• Demonstrates an insane amount of patience in waiting for the children to speak and get to where they need to go


The Children

In the midst of all this patience rooted in scientific observation, you’ll see a mixed age group of children doing all kinds of things. In a healthy classroom, the children will be quite busy. Some of them will be working by themselves at a table or on a rug. Some will be walking about gathering things or tidying things. Some will be chatting with another child or doing some activity together. Some will be tending to their physiologic needs. And, of course, some will be on the edge of mischief.

The important things to look for in the children is that they seem to be interested in what they are doing and that the work seems to have some logical purpose. They won’t be fantasizing with dolls or toys but will be using real-life materials (like real glasses, pitchers, and bowls) to do intelligent things. You will also usually see a sense of order in what they are doing.

You will also see a mixed age group, generally with a three-year span. So for a primary or preschool/Kindergarten class this would mean around ages 3 to 6. Now the really important thing to notice is that the younger children will look to the older children for guidance and the older children will be happy to offer it. Let me repeat that last part…the older children will be happy to offer help. I’m not even kidding. That is the coolest part of the three-year mixed age group. The older kids get to be leaders. They really flex their “I’m the one who knows how to do this and who can teach others” muscles. It’s gorgeous to watch.

Of course the younger children also benefit tremendously because all humans learn more easily from peers than from authority figures. So, when the new children start coming to school, they will have a whole community of people who can help them learn the ropes, most of whom are about the same size as them.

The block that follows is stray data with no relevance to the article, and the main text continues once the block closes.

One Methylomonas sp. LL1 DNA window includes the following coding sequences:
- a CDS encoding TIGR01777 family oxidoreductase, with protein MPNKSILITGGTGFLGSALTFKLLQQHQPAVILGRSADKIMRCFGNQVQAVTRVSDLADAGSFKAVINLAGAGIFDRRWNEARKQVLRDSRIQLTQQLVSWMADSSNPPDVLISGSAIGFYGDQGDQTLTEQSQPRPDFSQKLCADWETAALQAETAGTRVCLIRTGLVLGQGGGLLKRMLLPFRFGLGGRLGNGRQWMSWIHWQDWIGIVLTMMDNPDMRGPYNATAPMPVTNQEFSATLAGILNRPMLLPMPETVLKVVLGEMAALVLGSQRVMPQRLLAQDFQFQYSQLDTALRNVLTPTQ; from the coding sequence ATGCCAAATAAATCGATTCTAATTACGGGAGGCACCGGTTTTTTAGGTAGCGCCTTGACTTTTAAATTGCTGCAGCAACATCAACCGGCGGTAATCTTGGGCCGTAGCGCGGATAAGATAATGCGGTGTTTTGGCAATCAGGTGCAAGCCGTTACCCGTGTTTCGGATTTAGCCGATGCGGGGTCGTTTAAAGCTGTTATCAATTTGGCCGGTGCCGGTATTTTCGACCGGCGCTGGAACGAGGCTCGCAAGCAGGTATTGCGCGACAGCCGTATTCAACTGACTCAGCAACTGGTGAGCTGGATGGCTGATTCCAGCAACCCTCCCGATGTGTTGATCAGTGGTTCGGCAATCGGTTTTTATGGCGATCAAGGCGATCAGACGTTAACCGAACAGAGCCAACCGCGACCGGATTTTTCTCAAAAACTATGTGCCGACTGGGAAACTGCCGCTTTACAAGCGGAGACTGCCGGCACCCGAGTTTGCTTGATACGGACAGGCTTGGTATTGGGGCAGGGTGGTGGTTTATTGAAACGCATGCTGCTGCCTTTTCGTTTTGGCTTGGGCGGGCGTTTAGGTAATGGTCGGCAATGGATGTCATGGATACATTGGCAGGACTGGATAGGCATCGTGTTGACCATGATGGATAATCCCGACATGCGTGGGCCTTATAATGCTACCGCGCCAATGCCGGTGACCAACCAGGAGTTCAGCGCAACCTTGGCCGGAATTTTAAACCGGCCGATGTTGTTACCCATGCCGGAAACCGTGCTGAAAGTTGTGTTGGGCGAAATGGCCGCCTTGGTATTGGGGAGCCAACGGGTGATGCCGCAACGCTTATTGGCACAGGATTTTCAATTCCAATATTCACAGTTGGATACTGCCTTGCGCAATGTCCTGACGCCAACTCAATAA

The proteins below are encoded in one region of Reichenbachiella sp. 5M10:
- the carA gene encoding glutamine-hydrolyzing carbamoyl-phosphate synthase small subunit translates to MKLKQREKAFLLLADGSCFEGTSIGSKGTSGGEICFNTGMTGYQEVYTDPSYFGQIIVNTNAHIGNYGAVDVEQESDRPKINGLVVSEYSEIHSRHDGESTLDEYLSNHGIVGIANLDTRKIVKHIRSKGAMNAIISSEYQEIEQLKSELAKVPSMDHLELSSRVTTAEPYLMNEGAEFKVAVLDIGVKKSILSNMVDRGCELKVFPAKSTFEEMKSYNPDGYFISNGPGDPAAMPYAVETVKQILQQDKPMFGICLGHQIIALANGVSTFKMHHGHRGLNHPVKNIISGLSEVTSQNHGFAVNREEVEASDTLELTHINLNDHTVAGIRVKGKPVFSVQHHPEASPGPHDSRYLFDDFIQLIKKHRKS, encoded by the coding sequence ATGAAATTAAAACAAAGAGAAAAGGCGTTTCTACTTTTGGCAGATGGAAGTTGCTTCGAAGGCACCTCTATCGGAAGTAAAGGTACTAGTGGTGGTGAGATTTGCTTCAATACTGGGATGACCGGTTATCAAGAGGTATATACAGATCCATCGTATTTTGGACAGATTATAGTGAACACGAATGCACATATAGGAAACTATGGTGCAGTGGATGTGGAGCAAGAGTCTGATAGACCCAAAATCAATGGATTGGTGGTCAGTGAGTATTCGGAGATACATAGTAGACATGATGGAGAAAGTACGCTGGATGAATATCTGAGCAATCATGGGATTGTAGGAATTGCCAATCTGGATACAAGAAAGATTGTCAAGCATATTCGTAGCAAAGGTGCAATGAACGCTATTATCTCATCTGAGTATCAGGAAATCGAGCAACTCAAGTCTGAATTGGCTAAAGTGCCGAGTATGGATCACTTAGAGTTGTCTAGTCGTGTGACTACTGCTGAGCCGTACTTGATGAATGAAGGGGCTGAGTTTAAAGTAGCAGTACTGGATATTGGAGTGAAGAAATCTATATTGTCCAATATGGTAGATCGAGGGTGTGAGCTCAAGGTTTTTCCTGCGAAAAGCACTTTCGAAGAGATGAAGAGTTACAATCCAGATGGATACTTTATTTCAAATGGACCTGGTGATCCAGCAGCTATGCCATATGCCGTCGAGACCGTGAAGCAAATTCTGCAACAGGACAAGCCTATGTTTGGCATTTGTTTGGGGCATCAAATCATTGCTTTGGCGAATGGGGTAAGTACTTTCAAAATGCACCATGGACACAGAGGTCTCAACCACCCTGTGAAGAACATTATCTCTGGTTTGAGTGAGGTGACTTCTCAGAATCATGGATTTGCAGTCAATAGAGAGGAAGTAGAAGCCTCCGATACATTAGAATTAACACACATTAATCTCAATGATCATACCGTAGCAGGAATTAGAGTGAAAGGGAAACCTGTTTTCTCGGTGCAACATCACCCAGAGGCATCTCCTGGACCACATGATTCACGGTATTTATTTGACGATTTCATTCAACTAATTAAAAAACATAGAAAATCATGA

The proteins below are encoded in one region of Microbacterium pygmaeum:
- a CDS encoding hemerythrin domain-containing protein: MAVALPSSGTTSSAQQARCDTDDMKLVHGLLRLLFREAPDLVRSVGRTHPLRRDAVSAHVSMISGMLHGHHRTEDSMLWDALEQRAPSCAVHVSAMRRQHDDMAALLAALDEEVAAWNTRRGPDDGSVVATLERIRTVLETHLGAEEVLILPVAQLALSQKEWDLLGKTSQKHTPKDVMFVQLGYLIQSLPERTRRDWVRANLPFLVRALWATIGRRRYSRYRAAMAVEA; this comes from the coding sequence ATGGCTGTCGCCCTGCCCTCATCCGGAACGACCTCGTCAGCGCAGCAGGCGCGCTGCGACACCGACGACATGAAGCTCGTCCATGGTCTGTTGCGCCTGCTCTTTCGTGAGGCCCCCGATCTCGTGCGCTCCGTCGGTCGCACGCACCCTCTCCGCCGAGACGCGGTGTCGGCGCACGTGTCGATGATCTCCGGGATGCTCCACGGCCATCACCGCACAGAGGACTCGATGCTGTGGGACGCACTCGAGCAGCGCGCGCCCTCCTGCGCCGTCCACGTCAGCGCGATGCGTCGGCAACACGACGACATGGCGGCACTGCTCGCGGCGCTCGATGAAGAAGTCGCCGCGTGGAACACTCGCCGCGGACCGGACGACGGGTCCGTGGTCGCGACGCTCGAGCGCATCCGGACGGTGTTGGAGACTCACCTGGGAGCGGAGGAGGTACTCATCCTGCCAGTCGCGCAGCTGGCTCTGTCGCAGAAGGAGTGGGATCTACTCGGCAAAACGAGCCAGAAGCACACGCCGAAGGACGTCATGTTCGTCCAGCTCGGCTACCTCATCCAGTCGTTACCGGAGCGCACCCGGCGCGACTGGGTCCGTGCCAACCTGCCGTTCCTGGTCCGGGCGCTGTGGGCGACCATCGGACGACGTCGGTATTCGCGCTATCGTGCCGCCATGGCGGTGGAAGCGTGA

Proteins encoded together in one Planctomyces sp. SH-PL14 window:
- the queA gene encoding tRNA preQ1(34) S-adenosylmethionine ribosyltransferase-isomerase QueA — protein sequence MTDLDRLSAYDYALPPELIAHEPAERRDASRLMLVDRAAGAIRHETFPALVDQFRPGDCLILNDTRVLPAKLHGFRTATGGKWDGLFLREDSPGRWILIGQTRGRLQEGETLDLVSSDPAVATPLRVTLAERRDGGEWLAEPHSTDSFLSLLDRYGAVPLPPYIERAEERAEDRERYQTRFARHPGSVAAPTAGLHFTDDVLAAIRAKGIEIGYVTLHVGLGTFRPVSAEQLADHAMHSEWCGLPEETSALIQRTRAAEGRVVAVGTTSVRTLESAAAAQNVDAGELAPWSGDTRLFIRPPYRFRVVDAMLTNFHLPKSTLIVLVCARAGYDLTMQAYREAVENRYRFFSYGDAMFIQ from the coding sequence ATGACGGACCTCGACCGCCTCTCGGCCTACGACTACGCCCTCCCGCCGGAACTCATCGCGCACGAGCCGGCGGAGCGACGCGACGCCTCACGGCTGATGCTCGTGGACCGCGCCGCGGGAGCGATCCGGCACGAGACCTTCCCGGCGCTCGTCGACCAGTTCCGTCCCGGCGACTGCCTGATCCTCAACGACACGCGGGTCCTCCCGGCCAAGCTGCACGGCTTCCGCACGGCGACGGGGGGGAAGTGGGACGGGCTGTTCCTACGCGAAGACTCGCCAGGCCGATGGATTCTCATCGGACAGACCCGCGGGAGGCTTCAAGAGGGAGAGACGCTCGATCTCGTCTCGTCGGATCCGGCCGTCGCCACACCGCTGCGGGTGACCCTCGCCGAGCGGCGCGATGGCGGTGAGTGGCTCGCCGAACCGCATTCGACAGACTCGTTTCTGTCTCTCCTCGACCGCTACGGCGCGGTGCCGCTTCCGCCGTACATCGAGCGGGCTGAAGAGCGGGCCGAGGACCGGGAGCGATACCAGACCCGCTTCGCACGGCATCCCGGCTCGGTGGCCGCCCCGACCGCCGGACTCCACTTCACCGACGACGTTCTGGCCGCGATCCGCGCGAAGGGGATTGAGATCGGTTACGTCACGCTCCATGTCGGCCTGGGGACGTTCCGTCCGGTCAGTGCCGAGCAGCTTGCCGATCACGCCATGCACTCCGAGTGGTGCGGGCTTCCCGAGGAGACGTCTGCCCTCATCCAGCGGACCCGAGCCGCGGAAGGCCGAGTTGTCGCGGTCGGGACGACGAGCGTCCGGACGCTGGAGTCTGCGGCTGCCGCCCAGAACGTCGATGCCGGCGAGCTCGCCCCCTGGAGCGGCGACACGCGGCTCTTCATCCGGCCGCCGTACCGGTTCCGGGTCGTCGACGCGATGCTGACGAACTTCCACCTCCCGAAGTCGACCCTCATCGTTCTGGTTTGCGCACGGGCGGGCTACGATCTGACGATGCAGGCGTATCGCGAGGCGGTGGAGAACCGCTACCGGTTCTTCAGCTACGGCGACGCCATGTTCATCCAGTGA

Okay, so all of these things are going on all around us as we take our seat in our observation chair. And, despite the observation instructions, usually the first thing we want to do is start talking with some child or children so we can see what they are doing. We want to strike up a nice little dialogue with one of these perfect Montessori students we’ve heard so much about. I mean, this is our chance to get the inside scoop from the ones who really know what’s going on, right? If we can just talk to the right child, we’ll find out what we really need to know.

Now, resist the urge, step back for a moment, and consider this. In the 21st century, one of the primary goals of education is to develop the capacity to pay attention to what is important and ignore what is not. Everyday, we are immersed in an ocean of information overload. Somehow, we adults have to figure out what doesn’t matter, what does, and then maintain our attention on what does so we can see a task through to completion. So school isn’t just about teaching factual knowledge anymore (although that’s fun and has its place). It’s much more about creating executive function or higher thinking capacities.

So if we succumb to our little bout of curiosity and interrupt a child so we can find out the real dirt on the school, we are actually interfering with the development of that child’s attention span. This is the cardinal sin of Montessori. The big teaching in Montessori is to prepare the environment so children can get what they need, teach the children how to engage with the environment, and then let them have at it! At this point, the adult is careful to fade and observe. If the child needs help, we offer it. If not, we disappear because we know that it is the child’s effort that makes the difference, not ours.

Here are some things to look for when observing the children. Are the children happy? When there is a conflict or challenge, is it handled compassionately by the teacher and/or the children? Is there a light buzz of meaningful dialogue? Does everyone seem to know what they are doing?

Really, everything I’ve said above is a distraction. You’ll know if it’s a good school or not because it will make you think…what if the world were like this? What if everyone knew that they had something valuable to do and that they could do it on their own or with others, at their own pace, and get help if they needed it? What if everyone could apply themselves to work that matched their interests and strengths? What if everyone helped to care for the physical environment and helped those in need? These are the questions you will find yourself pondering while you relax into the observation chair of a good Montessori school.